Thursday 1st. Exercised in my Carriage in the forenoon.
The following company dined here to day. viz.—
Mr. Read of the Senate, Colo. Bland and Mr. Madison of the House of Representatives—Mr. Osgood and his Lady Colo. Duer his Lady and Miss Brown Colo. Lewis Morris & Lady—Lady Christiana Griffin and her Daughter and Judge Duane & Mrs. Greene.
Mr. Thomas Nelson joined my Family this day.
Dispatched Many of the Comns. for the Judiciary Judges, Marshalls and Attorneys this day with the Acts.
George Read (1733–1798) was United States senator from Delaware. A signer of the Declaration of Independence, Read was a member of the Continental Congress 1774–77 and a delegate from Delaware to the Constitutional Convention where he represented the interests of the small states. He served in the Senate from 1789 to 1793 when he became chief justice of Delaware.
Theodorick Bland had been elected to the House of Representatives from Virginia in 1789.
James Madison had been elected to the House of Representatives from Virginia in 1789 with GW’s quiet support. During the early months of his administration GW had frequently called upon Madison for advice on matters pertaining to appointments and protocol and requested his aid in drawing up such official papers as his first inaugural and other addresses and statements to Congress. In these months Madison assumed the role of an unofficial cabinet member and administration whip in the House (see BRANT description begins Irving Brant. James Madison. 6 vols. Indianapolis, and New York, 1941–61. description ends , 3:276–89).
Samuel Osgood (1748–1813) had been a member of the Continental Congress 1781–84 and of the Board of Treasury 1785–89. Although he opposed ratification of the Constitution, GW appointed him postmaster general 26 Sept. 1789, a post he retained until the federal government moved to Philadelphia in 1790. In 1786 he married Maria Bowne Franklin, widow of Walter Franklin of New York. Upon GW’s arrival in New York he occupied a house facing Franklin Square built by Walter Franklin and now owned by Osgood. The house, “square, five windows wide, and three stories high,” had previously been occupied by the president of the Continental Congress (DECATUR description begins Stephen Decatur, Jr. Private Affairs of George Washington: From the Records and Accounts of Tobias Lear, Esquire, his Secretary. Boston, 1933. description ends , 117). Congress had ordered Osgood 15 April 1789 to “put the same, and the furniture therein, in proper condition for the residence and use of the President of the United States, to provide for his temporary accommodation” (Annals of Congress description begins Joseph Gales, Sr., comp. The Debates and Proceedings in the Congress of the United States; with an Appendix, Containing Important State Papers and Public Documents, and All the Laws of a Public Nature. 42 vols. Washington, D.C., 1834–56. description ends , 1st Cong., 1st sess., 149–50).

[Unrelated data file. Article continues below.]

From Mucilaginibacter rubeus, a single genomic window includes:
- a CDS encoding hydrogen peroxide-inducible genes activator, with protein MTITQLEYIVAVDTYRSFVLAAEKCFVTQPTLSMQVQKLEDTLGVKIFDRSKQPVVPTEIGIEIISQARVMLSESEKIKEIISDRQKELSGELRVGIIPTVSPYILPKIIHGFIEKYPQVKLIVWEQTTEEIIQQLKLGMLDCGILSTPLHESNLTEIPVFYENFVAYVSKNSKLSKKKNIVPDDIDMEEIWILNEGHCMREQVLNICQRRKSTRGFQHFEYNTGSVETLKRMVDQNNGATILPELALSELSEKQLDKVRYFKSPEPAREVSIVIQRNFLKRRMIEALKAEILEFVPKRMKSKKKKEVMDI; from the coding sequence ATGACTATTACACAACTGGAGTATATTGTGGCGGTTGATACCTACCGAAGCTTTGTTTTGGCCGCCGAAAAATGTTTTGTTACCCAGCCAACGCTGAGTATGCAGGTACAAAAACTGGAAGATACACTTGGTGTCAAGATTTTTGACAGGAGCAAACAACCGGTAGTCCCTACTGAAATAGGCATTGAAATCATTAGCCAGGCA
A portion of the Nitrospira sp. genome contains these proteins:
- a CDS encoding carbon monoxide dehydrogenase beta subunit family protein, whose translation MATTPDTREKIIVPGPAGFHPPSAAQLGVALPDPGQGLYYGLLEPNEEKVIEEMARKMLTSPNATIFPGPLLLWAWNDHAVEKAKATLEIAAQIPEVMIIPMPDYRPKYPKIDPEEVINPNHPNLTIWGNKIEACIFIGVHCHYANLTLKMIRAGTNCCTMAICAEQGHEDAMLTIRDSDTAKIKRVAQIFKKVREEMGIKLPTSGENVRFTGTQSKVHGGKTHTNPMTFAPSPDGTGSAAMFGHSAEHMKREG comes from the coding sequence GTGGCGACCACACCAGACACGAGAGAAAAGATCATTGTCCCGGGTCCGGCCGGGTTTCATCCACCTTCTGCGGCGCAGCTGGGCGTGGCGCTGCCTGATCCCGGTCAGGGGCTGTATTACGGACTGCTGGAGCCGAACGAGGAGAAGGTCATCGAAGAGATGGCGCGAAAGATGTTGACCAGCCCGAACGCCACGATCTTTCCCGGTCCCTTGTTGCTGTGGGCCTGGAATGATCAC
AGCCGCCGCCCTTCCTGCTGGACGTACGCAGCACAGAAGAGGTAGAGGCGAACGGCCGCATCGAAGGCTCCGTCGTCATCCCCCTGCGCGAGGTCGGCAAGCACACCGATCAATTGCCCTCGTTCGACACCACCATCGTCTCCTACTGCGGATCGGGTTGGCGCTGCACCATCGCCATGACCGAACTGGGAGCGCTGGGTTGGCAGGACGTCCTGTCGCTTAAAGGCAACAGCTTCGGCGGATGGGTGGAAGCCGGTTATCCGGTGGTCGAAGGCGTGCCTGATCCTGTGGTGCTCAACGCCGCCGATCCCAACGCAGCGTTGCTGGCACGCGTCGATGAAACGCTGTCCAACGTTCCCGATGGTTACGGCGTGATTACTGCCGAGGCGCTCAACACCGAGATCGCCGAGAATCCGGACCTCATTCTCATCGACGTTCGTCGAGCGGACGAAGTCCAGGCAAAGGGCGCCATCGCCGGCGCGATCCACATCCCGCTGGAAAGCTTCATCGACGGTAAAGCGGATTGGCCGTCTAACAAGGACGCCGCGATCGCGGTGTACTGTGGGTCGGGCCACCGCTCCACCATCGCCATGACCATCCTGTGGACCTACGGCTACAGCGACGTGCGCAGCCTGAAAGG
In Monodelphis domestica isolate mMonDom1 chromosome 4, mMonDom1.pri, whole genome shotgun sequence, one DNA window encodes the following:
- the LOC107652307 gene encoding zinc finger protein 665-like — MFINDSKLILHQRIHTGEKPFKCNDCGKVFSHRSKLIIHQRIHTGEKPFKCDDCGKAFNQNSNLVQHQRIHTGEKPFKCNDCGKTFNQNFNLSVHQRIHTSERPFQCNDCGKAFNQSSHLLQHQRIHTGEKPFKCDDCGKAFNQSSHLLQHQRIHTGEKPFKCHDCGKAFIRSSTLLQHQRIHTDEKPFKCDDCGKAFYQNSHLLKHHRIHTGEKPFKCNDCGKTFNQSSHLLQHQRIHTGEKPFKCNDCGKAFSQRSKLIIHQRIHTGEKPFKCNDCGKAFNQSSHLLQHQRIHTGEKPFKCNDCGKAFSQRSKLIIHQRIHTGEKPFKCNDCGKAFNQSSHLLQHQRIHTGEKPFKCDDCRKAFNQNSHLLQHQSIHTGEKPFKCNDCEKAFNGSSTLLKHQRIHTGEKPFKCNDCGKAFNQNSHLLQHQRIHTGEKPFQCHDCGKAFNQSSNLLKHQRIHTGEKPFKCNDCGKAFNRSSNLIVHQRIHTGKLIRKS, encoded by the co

William Duer (1747–1799) was born in Devonshire, Eng., educated at Eton, and served in India as aide-de-camp to Lord Clive. He emigrated to America in 1768 and settled in New York where he became active in business and politics. Duer was a member of the Continental Congress in 1777 and 1778 and in Mar. 1786 was appointed to the Board of Treasury. His appointment as assistant secretary of the treasury in 1789 was one of GW’s more controversial appointments since Duer’s speculative ventures had already excited the suspicions of the Antifederalists. In 1779 Duer married Catherine Alexander, usually called Lady Kitty, daughter of William Alexander, Lord Stirling.